BETTER TOGETHER: High school sports resumed following a Jan. 27 IHSA Board of Directors Meeting. DGN athletics unite the Downers Grove community from the the pool to the soccer field, and everywhere in between. (Photos courtesy of Annika Paskiewicz, Ella Sebek, Reese Isacson, Maddi Cuchran, and Sam Bull)
BETTER TOGETHER: High school sports resumed following a Jan. 27 IHSA Board of Directors Meeting. DGN athletics unite the Downers Grove community from the the pool to the soccer field, and everywhere in between.

Photos courtesy of Annika Paskiewicz, Ella Sebek, Reese Isacson, Maddi Cuchran, and Sam Bull

How sports saved us

February 11, 2021

March 20, 2020 would have been opening night for the girls’ varsity lacrosse team. Instead of taking the field with my team, I put on my uniform, sat in my bedroom with my stick in my hands, and cried for 3 uninterrupted hours. And I’m not exaggerating. Anyone who knows me knows that I don’t just love my sport; I live for it. 

With every email ‘regretfully informing’ the team that our season had been pushed back one week, two weeks, one month, and ultimately canceled, I felt my heart being ripped out of my chest and stomped on by my brand new cleats that never even had a chance to get dirty. And even though it brought so much pain, the sport was the one thing that got me through some of the craziest, most confusing and most miserable months of my life. 

The waning hope of having any form of a season got me out of bed in the mornings, and when that hope was ripped away, daydreams of games 9 months in the future got me off my phone and into my running shoes. 

It wasn’t just me; athletes of all levels took to social media, sharing at-home workouts and live streaming conditioning sessions. We snapped our fair share of resistance bands trying to make our home ‘gyms’ feel like the place we missed the most–a weight room full of teammates.  

When we needed them most, sports did just what they’ve always done. They united us. And not just athletes–sports brought together all fans, fair weather or not.

It was the rivalries, the nostalgia, and the glory that had 6.1 million viewers tuned into the April 19 premiere of The Last Dance, making it the most viewed ESPN documentary ever.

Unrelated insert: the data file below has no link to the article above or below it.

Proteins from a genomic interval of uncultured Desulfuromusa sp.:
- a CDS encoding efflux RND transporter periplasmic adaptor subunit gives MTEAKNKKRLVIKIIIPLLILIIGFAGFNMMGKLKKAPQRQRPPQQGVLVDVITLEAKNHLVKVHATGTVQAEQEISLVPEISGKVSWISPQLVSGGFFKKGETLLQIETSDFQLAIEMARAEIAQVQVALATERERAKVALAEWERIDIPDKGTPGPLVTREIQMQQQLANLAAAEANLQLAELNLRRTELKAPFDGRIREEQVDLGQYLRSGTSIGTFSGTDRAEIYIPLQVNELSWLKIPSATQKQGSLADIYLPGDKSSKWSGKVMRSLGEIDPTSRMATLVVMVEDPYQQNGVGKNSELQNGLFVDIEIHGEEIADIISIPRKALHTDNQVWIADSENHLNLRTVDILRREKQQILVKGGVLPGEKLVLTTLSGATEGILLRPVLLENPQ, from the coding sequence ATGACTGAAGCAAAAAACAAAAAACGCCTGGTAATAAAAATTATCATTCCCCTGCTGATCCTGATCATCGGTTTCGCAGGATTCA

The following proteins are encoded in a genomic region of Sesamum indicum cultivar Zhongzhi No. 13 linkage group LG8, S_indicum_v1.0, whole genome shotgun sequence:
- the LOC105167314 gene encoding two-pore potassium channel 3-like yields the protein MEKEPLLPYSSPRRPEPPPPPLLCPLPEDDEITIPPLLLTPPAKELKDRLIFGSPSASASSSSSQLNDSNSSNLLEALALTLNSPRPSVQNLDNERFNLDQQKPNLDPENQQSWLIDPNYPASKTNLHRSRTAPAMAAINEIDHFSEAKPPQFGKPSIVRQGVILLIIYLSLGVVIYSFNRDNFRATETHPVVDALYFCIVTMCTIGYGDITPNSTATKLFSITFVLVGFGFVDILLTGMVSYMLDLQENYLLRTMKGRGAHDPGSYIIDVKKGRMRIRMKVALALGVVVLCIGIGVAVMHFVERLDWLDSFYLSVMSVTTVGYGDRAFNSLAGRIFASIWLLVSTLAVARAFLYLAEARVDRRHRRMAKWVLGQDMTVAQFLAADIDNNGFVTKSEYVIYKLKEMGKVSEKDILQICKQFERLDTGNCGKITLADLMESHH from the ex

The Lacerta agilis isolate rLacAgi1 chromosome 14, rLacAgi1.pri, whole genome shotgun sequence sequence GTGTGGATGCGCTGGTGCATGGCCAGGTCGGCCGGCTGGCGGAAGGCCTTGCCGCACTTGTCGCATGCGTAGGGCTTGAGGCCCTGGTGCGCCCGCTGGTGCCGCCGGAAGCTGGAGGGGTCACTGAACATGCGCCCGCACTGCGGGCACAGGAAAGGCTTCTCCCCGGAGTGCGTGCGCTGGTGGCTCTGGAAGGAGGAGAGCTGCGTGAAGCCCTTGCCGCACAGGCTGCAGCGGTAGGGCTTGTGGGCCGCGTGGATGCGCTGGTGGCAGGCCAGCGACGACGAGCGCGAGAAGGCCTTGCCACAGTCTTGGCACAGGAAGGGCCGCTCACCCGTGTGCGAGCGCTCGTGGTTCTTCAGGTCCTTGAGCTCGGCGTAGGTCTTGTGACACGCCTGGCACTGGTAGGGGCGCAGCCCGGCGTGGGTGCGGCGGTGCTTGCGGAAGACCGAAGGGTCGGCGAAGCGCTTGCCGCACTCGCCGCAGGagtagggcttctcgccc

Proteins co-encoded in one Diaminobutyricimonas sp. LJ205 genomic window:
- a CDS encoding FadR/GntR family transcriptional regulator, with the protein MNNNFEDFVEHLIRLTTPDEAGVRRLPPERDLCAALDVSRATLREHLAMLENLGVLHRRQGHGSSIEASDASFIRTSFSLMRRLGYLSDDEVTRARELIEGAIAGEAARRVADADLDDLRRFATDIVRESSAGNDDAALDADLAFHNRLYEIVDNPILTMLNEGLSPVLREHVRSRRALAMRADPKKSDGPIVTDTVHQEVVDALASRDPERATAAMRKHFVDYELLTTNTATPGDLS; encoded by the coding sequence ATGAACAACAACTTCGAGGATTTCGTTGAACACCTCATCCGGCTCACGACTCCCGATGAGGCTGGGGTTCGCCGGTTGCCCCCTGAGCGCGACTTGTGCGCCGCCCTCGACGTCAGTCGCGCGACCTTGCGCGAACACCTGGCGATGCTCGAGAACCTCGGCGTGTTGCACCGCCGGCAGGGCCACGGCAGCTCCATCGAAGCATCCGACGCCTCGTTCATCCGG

It was a focused competition between our favorite athletes that had 6.3 million watching Tiger Woods and Peyton Manning’s May 24 victory in the  “Charity for Champions” golf match, the most viewed golf telecast in history. 

It was a childlike love of that game that had families taking a few quarantined hours to make a bowl of popcorn and flip on “The Sandlot,” “Hoosiers,” “Remember the Titans,” or any of the other countless classics

It was memories of simpler, germier, and far more thrilling times that had us watching reruns of the greatest games in history (for example, one particular baseball game played on a rainy Wednesday night in Cleveland). 

With each of these instances, sports offered us a desperately-needed escape from days of dark unknowns and monotony, and a chance to disappear into a colorful dream world of ambition, adrenaline, and wonder. They gave us a reason to get up, get active, and get connected.

But it’s a two-way street; Sports didn’t just save us from COVID. COVID, in a way, saved sports. During the two dark months without professional sports, it wasn’t all bad. The youthful innocence of the games was restored as we patiently waited to return to our local rec centers, middle school gyms, and high school stadiums.  

Without live games, we made our own fun. I’d be willing to bet that rusted park basketball hoops and soccer goals saw more action in the summer of 2020 than any other since the popularization of cell phones. 

On one bright summer afternoon in particular, I rounded a corner on a path at Whitlock Park. As the baseball field came in to view, I felt a smile spread across my face and a tingle in my heart: I saw three old men wearing weathered baseball gloves and striped knee-high socks commanding the poorly-groomed infield. 

It was like I was witnessing a live cut scene from “The Sandlot.” I saw a beer-bellied Benny the Jet Rodriguez, 50 years and 3 world series rings later, step up to the plate, hitting ground balls to a not-so-nimble Squints at second base.

Something about the absence of sports led us to return to the most innocent versions of them. We rediscovered a true love and appreciation for the game itself. 

And sports, while your absences taught us quite a bit, it is so very good to see your return. Thank you for making me the person I am today, and please, never leave us again. Go Trojans. Go Cubs. Heck, I’m so ridiculously excited to see an almost normal MLB season that I’ll even go so far as to say… go Cardinals. 

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